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Substantial changes may be in Sun City Center’s future

Published on: October 6, 2011

Ed Barnes, SCC CA President

Ed Barnes, SCC CA President


Sun City Center – As this community continues celebration of its 50th anniversary, consideration of major alterations that could change its face also is on the horizon.

A series of three town hall meetings focusing on different but related aspects of possible capital improvements across the community has been scheduled by the SCC Community Association board, according to Ed Barnes, its president.

The first session is slated for Wednesday, November 16, to sketch out for CA members “the big picture, the what and how and why” of a new multi-million dollar enhancement and expansion program aimed at upgrading the community’s famed amenities as it embarks on its next half century, Barnes said.

The second town hall is set for Thursday, December 15, to explore with residents the details of a potential master plan layout. A third meeting is on tap for January 19, 2012, to review the evolving “full blown plan” and to look at the financing options available, he added.

Each session is to be held in Community Hall on South Pebble Beach Boulevard.

The multi-faceted improvements project got underway earlier this year when the CA board proposed a slate of 10 potential additions and renovations designed to enhance or enlarge many aspects of the community’s amenities that residents use frequently or rate as high on their attractions list.

In March, residents were provided a paper ballot and asked to prioritize the list, to add any other amenities improvements they deemed worthy of investment and to express opinions as to financing potentials. Hundreds of SCC homeowners responded . And, in May, Martin Hurwitz , one of the board directors most involved with capital improvements planning, reported that another 35 suggestions for changes to current facilities or construction of new ones had been pinpointed.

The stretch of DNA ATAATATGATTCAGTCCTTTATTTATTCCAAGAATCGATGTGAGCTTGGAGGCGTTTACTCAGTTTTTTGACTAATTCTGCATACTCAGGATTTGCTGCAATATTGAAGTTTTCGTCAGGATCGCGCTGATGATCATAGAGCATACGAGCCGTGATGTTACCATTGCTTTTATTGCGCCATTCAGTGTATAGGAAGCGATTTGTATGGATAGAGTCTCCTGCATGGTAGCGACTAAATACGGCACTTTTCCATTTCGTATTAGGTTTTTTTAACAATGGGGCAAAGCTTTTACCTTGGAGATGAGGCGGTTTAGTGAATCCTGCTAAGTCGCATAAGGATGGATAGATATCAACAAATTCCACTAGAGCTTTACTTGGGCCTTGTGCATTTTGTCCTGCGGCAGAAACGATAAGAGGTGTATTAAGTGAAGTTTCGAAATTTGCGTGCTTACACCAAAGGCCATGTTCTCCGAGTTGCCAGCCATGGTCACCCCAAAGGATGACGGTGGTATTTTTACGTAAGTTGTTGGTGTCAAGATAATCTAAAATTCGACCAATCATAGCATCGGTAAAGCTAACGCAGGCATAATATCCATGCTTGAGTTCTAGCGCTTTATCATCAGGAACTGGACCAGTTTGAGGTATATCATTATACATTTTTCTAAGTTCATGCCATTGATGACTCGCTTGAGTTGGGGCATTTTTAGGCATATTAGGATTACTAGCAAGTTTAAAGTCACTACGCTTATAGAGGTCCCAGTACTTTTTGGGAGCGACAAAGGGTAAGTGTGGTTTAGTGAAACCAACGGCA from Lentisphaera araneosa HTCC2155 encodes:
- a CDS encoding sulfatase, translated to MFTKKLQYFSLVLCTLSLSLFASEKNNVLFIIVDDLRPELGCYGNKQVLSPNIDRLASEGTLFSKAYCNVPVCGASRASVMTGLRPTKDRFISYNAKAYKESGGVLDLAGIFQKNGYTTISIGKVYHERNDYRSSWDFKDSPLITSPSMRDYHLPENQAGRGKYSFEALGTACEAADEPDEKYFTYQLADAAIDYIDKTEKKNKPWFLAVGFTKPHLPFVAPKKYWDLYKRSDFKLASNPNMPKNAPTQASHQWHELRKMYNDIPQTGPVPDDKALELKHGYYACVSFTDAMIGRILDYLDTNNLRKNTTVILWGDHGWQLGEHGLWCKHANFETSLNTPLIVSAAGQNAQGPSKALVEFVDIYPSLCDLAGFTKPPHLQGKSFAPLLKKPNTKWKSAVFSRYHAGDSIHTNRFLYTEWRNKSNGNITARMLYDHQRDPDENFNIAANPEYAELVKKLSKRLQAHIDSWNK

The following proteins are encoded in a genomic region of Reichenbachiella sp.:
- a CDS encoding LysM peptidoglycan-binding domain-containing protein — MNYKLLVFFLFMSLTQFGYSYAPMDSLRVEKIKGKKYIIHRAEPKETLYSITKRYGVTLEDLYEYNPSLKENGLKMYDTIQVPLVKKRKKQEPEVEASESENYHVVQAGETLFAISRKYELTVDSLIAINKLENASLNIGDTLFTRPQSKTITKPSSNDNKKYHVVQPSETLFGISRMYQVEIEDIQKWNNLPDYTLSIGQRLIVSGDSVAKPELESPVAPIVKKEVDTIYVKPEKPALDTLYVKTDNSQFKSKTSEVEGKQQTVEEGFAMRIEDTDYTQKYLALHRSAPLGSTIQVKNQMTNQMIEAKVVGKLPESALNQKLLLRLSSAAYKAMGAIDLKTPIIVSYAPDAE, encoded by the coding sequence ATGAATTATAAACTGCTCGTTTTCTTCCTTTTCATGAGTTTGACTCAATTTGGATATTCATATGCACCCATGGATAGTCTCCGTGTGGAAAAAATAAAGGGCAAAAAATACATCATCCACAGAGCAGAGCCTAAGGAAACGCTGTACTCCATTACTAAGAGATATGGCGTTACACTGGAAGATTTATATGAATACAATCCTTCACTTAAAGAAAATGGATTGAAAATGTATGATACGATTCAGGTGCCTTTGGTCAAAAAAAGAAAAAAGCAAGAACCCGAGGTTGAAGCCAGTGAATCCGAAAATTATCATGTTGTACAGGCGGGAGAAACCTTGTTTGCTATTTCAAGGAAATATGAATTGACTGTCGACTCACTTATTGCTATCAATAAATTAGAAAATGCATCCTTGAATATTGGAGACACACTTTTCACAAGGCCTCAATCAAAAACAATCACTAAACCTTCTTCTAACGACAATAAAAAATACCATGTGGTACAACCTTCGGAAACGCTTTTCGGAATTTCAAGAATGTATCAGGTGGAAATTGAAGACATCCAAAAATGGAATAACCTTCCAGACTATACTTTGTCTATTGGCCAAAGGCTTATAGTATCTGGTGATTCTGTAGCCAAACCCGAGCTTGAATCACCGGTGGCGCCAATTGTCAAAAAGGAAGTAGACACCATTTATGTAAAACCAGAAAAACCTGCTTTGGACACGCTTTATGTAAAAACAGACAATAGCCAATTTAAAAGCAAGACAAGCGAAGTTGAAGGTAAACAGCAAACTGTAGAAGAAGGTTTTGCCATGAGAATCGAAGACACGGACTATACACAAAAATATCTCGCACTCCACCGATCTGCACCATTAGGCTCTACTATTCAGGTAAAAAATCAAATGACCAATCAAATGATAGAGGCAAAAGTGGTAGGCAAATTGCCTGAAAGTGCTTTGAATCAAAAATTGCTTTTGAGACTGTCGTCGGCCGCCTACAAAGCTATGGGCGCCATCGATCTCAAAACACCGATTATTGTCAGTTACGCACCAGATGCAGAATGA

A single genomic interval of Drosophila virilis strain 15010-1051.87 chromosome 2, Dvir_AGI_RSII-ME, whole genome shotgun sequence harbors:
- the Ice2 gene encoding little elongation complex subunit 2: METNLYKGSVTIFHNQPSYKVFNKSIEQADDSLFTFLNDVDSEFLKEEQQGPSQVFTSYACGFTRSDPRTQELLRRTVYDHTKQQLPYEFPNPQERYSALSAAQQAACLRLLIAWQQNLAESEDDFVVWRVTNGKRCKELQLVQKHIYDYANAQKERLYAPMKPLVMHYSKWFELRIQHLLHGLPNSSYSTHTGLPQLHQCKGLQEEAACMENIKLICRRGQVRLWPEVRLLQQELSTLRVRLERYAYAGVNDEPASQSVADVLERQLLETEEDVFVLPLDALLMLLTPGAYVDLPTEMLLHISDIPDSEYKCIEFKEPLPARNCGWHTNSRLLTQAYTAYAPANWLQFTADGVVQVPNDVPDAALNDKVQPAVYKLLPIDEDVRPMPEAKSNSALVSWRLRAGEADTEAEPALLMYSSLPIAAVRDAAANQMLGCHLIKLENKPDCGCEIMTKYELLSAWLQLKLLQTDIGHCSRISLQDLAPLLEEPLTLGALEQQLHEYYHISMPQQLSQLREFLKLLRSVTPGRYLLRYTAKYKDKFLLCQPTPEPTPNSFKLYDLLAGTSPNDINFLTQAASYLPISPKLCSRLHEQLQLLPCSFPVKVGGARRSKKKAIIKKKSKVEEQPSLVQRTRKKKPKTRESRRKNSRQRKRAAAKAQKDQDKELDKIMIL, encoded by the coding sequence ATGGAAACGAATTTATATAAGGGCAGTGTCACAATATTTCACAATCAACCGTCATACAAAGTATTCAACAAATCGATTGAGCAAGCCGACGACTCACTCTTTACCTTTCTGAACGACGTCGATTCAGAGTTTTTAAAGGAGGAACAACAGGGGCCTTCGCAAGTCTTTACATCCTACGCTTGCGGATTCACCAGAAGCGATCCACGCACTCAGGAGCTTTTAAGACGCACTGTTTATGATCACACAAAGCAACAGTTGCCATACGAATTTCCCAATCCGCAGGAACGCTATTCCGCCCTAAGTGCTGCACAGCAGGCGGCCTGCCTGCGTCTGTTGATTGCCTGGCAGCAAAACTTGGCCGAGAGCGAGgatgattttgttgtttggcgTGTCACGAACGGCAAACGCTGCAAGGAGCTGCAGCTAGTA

Hurwitz also said at the time that a residents’ preference in financing mechanisms was taking shape.

Barnes declined this week to describe exactly which among the 45 or so possible improvement projects seem to have surfaced as most likely from the standpoints of desirability and feasibility. Ultimately, he indicated, the number, size and type could be driven by available and projected funding, in turn, influenced by economic conditions and CA membership commitment.

While not yet precisely ranked publicly, the board’s originally proposed 10 projects have been detailed. Two of them – a café located in the Atrium complex as well as a lobby and ticket booth for the Rollins Theater on the Central Campus – would continue the projects proposed and approved in a 2004 community-wide referendum. Both would affect current golf cart parking space. The café, possibly in combination with a recreational retreat for Wii users, proved a popular choice among the 2011 survey responders, Hurwitz has said.

Among the board’s eight other suggestions are several dealing with creation of new space. These include new construction to produce medium and larger sized meeting accommodations for a number of community users – homeowner associations, clubs, discussion groups, social organizations, CA committees and task forces – in order to relieve an ongoing shortage.

Such construction also could include facilities for the community library, the SCC Security Patrol and the CA offices, some of which functions now are shoehorned into an increasingly inadequate building on the Central Campus.

Additionally, in terms of more space, the board noted the possibility of a new and larger theater-style structure designed with a rising floor levels for better viewing of live performances, motion pictures, lectures and visitor presentations. If this design were to be constructed, the existing small theater would be converted to another use.

Another project might be adding pull-out style graduated seating in the Community Hall building in order to produce better viewing options during large community sessions there, but pushed back against the walls for banquets or dances.

Other possibilities are acquisition of more land for outdoor recreational features such as picnic areas, walking trails, bicycling and for additional parking adjacent to the Atrium.

As for financing these or other amenities features, the foundation has to be the $1,200 per dwelling transfer fee accruing when a home is sold to a new owner, Barnes said. A pay-as-it-goes scenario would begin with a substantial portion of the $800,000 in currently accrued transfer fees but limit what could be accomplished, while a loan secured by pledging future transfer fee monies could set in motion a number of projects but add the expense of interest on the debt. Hurwitz has stated survey responders favored the latter approach by two to one.

Regardless of the improvements wrapped into the ultimate master plan or the funding method finally accepted, CA directors generally agree that expanding the community’s superior number and grade of amenities made available to all SCC residents for nominal annual membership dues is crucial to the community’s future as the area’s retirement center of choice.

Copyright 2011 Melody Jameson